Ad Spending 2009: Coupons Up, Almost Everything Else Down
From the things you already know department: Ad spending has been pretty lousy this year. By Nielsen’s count, U.S. ad dollars are down $10.9 billion, or 11.5 percent, through the first nine months of the year.
Something else you likely know: One big exception to the rule has been cable TV advertising, which is up nine percent for the year and is one of the reasons companies like Viacom (VIA) have been in favor with investors. It also helps explain why Comcast’s (CMCSA) investors are only mildly upset about the NBC Universal deal.
Something you may not know: Those newspapers no one reads or advertises in anymore? They’re increasingly filled with coupons, or “free-standing inserts,” in industry parlance. Those are up 11.2 percent this year.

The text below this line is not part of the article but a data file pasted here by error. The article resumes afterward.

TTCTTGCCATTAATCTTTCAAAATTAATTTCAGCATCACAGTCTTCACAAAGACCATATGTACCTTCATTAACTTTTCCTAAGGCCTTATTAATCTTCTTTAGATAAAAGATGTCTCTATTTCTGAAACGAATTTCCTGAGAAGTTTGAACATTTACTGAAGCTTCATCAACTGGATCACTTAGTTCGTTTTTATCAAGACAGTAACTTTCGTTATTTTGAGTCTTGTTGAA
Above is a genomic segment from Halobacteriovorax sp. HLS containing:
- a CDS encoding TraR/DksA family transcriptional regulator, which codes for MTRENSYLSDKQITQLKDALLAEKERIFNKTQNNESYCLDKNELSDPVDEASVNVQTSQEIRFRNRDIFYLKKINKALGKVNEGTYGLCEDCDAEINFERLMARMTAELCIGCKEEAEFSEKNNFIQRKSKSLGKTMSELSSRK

One big caveat: In the table below, note that the “Internet” category isn’t really Internet advertising because it doesn’t include Google (GOOG), the world’s biggest Internet company. Nielsen is only measuring conventionally sold display ads here, which means it is missing search ads, pay-for-performance ads and just about every other way of reaching consumers on the Web. According to Nielsen, Internet ads are down slightly for the year, but I’d take the tracking company’s number here with several grains of salt.
[Image credit: Ken Ratcliff]